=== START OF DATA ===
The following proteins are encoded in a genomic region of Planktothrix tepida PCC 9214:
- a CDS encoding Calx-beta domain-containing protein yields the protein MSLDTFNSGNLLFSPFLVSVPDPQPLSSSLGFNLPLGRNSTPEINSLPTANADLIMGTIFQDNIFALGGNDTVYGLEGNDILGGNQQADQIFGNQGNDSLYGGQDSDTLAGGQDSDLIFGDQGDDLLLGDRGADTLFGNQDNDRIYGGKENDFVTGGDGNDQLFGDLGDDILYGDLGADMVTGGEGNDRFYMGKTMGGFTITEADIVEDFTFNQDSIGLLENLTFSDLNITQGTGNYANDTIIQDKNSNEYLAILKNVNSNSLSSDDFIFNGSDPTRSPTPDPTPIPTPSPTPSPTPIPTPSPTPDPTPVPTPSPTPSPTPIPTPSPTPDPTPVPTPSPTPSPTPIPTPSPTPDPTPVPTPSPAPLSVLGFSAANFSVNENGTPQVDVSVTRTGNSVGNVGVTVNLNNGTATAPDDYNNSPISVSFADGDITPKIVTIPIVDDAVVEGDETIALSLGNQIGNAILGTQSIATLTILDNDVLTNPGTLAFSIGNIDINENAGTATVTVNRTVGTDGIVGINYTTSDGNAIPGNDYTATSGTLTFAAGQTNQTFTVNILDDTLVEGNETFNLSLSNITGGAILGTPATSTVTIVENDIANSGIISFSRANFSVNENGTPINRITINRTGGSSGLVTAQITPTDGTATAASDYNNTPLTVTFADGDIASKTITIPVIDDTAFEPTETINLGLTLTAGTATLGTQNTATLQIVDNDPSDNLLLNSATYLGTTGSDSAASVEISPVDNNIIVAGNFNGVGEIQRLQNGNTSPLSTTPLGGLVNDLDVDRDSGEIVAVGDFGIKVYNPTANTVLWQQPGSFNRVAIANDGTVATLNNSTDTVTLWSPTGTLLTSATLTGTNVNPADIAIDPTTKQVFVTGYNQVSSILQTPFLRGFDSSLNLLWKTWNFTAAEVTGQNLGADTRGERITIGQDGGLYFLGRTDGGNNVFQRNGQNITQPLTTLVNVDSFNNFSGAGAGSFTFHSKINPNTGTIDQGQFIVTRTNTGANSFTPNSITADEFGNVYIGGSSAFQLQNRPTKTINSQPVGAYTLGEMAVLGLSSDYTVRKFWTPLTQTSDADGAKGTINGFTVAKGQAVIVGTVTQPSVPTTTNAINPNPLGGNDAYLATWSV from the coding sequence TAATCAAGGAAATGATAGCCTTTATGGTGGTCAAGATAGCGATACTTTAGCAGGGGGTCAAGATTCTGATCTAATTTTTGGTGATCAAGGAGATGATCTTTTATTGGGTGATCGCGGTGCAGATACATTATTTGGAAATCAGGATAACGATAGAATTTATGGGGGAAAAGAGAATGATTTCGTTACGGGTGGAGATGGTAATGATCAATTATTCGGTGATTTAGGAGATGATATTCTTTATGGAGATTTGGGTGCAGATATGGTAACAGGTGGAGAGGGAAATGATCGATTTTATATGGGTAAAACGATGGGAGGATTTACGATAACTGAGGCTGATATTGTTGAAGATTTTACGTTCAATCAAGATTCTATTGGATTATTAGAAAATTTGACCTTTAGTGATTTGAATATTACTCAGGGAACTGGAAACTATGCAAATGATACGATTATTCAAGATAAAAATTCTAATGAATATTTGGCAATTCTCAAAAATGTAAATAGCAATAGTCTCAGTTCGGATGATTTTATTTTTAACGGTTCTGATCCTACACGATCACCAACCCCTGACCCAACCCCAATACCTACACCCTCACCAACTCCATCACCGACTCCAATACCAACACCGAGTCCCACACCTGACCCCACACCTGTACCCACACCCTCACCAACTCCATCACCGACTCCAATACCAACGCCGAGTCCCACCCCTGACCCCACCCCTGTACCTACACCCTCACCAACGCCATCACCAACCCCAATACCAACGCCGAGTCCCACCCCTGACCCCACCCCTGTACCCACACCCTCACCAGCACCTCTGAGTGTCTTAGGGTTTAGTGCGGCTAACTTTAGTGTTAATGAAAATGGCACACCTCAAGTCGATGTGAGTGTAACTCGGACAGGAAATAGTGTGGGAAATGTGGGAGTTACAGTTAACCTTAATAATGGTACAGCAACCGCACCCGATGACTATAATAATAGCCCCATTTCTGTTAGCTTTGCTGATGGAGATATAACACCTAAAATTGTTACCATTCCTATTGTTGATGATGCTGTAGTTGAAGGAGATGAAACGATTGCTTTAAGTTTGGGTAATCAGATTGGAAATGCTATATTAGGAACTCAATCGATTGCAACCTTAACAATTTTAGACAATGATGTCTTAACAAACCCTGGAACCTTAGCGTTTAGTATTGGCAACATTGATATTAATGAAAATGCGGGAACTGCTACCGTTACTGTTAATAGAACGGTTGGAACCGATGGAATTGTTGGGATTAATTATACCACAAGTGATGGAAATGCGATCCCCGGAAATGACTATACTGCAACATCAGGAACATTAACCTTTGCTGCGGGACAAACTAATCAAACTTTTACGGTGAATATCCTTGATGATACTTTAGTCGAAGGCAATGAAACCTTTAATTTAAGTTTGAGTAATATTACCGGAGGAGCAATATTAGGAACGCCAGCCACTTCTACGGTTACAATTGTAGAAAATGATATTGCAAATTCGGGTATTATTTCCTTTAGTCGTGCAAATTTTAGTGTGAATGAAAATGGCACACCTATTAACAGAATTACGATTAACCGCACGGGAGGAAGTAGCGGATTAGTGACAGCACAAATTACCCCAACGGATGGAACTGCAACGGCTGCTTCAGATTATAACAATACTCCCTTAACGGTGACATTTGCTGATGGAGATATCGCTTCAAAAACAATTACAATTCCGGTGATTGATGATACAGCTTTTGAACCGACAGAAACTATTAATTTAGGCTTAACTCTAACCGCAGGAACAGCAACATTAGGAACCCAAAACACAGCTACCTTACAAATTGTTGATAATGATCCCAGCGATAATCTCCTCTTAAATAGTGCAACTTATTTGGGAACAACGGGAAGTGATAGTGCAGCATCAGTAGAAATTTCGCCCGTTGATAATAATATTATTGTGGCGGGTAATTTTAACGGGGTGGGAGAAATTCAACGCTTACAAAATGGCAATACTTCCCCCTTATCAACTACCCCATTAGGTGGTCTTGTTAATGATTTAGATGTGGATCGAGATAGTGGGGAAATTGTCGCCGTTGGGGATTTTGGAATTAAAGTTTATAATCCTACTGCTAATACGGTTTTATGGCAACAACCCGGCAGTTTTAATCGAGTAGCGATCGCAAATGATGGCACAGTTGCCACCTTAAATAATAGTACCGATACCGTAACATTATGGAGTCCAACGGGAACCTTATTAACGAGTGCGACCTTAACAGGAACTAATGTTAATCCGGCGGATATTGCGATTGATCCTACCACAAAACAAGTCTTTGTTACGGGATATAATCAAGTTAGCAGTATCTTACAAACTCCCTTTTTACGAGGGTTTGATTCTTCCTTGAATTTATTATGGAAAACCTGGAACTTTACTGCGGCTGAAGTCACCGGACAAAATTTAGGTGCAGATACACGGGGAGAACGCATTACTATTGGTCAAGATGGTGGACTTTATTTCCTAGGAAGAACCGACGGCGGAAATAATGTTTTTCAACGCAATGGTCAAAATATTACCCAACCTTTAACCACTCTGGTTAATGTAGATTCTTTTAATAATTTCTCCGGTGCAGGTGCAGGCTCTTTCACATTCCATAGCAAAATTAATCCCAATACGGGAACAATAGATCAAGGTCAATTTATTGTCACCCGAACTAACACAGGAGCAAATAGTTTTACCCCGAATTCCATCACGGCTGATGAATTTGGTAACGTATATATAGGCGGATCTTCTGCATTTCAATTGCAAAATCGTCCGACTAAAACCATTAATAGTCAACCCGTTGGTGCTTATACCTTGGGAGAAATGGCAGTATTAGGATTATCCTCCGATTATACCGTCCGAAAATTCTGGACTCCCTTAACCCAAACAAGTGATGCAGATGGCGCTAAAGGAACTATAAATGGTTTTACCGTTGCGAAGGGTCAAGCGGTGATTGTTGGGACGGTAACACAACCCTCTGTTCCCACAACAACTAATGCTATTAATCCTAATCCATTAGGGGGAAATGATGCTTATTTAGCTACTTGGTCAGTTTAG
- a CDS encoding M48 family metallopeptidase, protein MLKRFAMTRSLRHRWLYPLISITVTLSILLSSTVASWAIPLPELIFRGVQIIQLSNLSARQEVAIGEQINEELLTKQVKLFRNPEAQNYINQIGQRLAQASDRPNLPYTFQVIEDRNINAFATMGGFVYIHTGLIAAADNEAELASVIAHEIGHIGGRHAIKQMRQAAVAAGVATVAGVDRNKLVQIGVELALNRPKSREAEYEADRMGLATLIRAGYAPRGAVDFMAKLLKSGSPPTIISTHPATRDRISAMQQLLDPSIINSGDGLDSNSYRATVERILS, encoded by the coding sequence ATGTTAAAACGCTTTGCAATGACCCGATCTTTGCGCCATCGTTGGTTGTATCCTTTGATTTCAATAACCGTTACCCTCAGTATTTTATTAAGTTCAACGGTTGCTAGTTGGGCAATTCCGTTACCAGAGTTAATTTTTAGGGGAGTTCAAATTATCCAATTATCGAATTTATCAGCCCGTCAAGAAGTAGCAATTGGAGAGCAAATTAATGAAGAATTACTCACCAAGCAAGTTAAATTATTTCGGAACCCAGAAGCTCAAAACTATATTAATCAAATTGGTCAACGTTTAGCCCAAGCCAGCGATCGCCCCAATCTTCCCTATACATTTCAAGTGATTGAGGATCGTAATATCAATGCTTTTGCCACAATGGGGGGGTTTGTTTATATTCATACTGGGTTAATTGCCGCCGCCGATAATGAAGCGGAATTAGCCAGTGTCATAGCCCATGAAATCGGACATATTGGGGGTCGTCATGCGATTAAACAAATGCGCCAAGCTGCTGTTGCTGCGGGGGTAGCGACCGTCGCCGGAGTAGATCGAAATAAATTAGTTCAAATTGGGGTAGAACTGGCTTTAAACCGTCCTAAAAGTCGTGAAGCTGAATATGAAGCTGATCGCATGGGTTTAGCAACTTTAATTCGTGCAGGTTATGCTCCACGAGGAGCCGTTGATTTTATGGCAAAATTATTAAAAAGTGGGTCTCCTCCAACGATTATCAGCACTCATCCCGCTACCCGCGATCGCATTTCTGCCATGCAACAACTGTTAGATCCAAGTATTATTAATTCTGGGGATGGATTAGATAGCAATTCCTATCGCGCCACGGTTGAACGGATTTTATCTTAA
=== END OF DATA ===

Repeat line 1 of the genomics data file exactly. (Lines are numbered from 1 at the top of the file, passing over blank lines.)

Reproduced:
The following proteins are encoded in a genomic region of Planktothrix tepida PCC 9214: